The findings suggested that socially isolated or lonely individuals pay greater attention to negative stimuli to a higher degree than individuals who are not lonely or socially isolated.
Effects of Isolation and Loneliness on Physical and Mental Health
Feeling lonely can affect an individual’s physical, cognitive, and overall health. Evidence links perceived social isolation with adverse health effects, including impaired executive function, depression, lower sleep quality, impaired immunity, poor cardiovascular function, and accelerated cognitive decline at all stages of life. Social isolation can also increase the risk of premature mortality for all races.
Mood-related isolation may involve experiencing a depressive episode where individuals isolate to improve their mood and justify their actions as comforting or enjoyable.
Socially isolated individuals might drink or abuse substances, not get enough sleep, and lack physical activity, which can further increase the risk of adverse health effects. Individuals can also experience emotional pain. Losing a sense of community or connection can alter how individuals see the world and increase emotional pain.
Emotional pain can activate stress responses in the body, similar to physical pain. When the stress response is activated for a long time, it can cause chronic inflammation, prolonged release of factors that can cause tissue damage, or reduced ability to fight disease. These effects increase risk and leave individuals more vulnerable to infectious diseases.
Social isolation can also affect brain health. Studies show that loneliness and social isolation are linked to a higher risk of dementia, especially Alzheimer’s disease. Limited social activity and mostly spending time alone can diminish an individual’s ability to perform daily tasks such as cooking, taking medicines, paying bills, and driving.
High-Risk Groups and Older Adults
Some groups face challenges that increase their risk of social isolation and loneliness. The first group particularly vulnerable to the effects of social isolation is immigrants. Immigrants often face cultural, economic, and language barriers and limited social ties, resulting in loneliness and social isolation.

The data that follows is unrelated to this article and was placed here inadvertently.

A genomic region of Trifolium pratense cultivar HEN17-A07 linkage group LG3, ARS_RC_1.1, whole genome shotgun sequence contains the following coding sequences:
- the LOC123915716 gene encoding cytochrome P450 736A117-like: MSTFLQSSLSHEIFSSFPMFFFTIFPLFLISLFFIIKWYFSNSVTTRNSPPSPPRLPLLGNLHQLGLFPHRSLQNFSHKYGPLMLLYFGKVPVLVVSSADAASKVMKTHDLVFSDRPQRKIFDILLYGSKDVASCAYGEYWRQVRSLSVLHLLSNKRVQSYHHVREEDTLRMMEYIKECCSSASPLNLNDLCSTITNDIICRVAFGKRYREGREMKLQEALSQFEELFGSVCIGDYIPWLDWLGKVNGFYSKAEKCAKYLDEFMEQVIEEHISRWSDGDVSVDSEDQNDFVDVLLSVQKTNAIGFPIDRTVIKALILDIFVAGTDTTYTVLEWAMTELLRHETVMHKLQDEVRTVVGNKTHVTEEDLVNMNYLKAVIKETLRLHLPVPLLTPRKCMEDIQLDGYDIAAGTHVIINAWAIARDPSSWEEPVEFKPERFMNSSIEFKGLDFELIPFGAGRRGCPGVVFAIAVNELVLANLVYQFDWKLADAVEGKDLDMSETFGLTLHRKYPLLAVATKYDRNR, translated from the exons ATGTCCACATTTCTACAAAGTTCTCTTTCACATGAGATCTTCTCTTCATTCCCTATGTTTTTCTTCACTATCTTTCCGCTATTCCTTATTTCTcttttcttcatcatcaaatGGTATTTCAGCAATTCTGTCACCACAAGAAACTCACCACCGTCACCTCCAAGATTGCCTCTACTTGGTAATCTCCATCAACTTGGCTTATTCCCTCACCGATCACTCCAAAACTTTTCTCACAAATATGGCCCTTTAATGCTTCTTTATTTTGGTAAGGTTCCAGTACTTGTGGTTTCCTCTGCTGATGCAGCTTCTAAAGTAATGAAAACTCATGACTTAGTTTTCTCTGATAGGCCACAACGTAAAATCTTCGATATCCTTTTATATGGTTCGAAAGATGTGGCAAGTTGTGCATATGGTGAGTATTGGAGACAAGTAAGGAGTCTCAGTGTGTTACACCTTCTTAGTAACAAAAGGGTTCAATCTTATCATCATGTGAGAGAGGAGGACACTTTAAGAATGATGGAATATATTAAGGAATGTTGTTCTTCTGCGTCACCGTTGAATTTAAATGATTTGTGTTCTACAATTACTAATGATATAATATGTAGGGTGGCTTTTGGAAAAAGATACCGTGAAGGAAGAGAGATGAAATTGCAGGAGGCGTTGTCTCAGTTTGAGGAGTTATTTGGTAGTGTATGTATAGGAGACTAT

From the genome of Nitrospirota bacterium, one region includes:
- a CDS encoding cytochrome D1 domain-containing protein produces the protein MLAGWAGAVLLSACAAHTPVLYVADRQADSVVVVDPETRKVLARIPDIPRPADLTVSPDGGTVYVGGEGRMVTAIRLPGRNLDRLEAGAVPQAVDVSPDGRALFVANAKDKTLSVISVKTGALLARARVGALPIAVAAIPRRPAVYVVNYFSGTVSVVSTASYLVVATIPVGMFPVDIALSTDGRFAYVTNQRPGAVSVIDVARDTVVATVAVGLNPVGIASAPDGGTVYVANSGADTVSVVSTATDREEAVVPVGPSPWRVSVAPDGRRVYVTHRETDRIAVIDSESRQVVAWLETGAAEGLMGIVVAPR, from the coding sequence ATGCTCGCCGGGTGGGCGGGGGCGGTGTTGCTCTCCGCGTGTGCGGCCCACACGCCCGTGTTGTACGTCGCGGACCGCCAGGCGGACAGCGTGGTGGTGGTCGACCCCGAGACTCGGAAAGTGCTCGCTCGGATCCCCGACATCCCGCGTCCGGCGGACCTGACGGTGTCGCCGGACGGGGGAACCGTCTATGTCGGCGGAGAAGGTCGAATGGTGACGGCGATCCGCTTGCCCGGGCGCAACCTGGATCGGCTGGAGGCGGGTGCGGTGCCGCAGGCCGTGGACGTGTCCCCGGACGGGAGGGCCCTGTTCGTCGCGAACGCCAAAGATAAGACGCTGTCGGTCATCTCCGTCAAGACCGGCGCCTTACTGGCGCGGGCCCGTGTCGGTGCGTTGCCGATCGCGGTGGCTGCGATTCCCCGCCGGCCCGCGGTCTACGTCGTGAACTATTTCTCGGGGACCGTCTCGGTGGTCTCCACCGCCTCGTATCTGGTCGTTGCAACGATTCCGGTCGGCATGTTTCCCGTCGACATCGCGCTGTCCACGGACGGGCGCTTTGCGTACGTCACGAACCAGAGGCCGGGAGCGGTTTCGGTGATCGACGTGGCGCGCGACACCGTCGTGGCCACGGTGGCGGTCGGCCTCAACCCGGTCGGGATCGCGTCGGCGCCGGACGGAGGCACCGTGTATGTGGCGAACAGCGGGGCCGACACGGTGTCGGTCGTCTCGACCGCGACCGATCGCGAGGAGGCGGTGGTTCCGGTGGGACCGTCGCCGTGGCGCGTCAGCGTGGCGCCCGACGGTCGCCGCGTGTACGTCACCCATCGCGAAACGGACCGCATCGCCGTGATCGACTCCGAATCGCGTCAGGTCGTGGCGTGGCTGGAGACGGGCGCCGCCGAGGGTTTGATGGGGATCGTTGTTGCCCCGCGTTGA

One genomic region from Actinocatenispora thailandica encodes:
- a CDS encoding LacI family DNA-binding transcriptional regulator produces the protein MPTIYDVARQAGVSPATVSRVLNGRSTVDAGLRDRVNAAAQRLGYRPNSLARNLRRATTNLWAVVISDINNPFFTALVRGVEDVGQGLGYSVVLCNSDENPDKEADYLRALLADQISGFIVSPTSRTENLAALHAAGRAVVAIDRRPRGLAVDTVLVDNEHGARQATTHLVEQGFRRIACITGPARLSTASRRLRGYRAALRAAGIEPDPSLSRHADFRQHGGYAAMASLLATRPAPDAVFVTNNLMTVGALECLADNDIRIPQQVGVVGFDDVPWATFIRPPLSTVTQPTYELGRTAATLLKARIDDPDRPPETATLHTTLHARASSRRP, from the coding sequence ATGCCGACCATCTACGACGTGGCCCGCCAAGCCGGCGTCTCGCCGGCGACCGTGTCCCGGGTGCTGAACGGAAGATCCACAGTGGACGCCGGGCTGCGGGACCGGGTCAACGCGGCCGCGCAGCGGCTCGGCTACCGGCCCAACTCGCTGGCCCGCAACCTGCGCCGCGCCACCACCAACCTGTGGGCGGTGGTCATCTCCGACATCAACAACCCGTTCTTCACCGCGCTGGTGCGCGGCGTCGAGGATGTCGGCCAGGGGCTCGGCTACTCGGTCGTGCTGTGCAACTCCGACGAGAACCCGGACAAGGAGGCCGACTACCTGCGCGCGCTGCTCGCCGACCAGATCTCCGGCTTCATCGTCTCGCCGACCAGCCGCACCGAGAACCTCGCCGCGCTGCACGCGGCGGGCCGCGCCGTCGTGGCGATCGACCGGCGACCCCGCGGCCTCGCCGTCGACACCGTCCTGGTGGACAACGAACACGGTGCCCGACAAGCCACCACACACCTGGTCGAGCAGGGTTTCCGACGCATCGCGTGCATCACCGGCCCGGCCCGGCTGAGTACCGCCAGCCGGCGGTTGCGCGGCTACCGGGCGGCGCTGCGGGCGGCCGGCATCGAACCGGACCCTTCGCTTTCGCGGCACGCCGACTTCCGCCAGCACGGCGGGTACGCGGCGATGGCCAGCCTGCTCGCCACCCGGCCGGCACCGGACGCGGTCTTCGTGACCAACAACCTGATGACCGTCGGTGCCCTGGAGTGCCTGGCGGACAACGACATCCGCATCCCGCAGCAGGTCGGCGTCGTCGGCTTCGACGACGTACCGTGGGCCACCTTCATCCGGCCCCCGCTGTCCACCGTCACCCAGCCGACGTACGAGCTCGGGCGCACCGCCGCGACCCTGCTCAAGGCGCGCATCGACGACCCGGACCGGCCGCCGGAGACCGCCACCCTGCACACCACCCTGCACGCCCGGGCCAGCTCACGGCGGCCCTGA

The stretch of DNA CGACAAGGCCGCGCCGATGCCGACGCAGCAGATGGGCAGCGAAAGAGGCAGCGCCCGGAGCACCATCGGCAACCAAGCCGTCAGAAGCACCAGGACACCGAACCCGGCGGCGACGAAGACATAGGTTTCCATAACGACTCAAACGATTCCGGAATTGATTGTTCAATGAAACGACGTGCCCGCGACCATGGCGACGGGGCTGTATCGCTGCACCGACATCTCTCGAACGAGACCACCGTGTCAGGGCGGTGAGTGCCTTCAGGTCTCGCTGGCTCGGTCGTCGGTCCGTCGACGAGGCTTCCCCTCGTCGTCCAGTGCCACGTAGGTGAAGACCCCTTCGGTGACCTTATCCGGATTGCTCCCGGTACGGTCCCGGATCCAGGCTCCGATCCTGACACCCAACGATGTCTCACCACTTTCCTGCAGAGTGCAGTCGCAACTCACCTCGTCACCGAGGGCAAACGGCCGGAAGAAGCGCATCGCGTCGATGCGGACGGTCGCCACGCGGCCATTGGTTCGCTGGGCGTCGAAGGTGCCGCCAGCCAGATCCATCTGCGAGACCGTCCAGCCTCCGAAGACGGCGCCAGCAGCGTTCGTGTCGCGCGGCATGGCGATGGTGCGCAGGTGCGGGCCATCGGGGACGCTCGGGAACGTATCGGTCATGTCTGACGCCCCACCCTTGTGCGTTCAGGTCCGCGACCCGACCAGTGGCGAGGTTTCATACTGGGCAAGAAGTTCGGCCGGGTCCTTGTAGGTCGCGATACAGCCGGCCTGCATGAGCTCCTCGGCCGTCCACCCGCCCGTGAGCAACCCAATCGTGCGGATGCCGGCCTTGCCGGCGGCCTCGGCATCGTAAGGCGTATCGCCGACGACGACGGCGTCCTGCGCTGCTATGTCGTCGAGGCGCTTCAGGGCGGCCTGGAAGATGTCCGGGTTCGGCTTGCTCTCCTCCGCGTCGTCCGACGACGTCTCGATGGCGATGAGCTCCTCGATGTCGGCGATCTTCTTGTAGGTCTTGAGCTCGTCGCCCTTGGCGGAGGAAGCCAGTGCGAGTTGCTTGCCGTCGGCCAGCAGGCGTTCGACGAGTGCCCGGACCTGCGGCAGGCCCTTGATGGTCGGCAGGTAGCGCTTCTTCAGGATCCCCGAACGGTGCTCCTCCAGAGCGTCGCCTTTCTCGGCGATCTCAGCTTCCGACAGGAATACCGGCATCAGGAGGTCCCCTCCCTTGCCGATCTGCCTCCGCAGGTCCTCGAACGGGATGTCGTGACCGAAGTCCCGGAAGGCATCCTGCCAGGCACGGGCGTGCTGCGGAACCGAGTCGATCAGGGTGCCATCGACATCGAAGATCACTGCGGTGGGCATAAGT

Marginalized groups, including the LGBTQIA community, individuals experiencing homelessness, individuals of color, and others who regularly face stigma, discrimination, and prejudice, can feel socially isolated.
The elderly, or older adults, are also a high-risk group as they often live alone. Vision and hearing loss can also make it difficult for them to interact with and engage in conversations with others which further contributes to their social isolation.
COVID-19 Pandemic and Social Isolation
During the covid-19 pandemic, governments implemented physical distancing measures. Individuals were isolated to prevent spreading the virus to other people. Both isolation and quarantine were public health measures to protect individuals from the virus.
The effects of social isolation can be specific to public health situations or pandemics that require individuals to undertake physical distancing. However, social isolation, depression, and loneliness can go hand in hand with fear and anxiety about the dangers associated with the pandemic that forced the necessary physical distancing measures.
With reduced activities related to school, work, or leisure, there were limited opportunities for regular in-person interactions. The interactions were also limited within the home environment. The severe and sudden reduction in social interactions resulted in social isolation and feelings of loneliness for all. Lack of social interaction is associated with declining health.
The public health measures, including isolating actions, had a disproportionate impact on elderly individuals as, for most of them, their only social contact is outside their homes, including community centers, daycare venues, or places of worship. Those without loved ones, close friends, and family members rely on visits and support of social care and voluntary services in long-term homes. As a result, they were placed at additional risk, along with the elderly, who were already secluded, lonely, and socially isolated.
Social Isolation Among the Elderly
Social isolation affects approximately nine million older adults in the US. They are often marginalized due to feeling like less productive members of society. A combination of biological and social factors can drive this population into isolation.
A decline in overall health, decreased social connections, including relatives and children, and financial struggles due to retirement or lack of income can also perpetuate feelings of loneliness and isolation.
In older adults, social isolation has been associated with an increased risk of dementia, disease morbidity, general health concerns, and decreased physical mobility. In addition, increased cognitive decline has been linked to increased social isolation in older women who are depressed.
Engaging older adults in social groups such as church groups, book clubs, and communities can reduce loneliness and lead to positive mental health effects. Co-housing centers are gaining popularity worldwide among older adults and young people to improve social connections and decrease loneliness.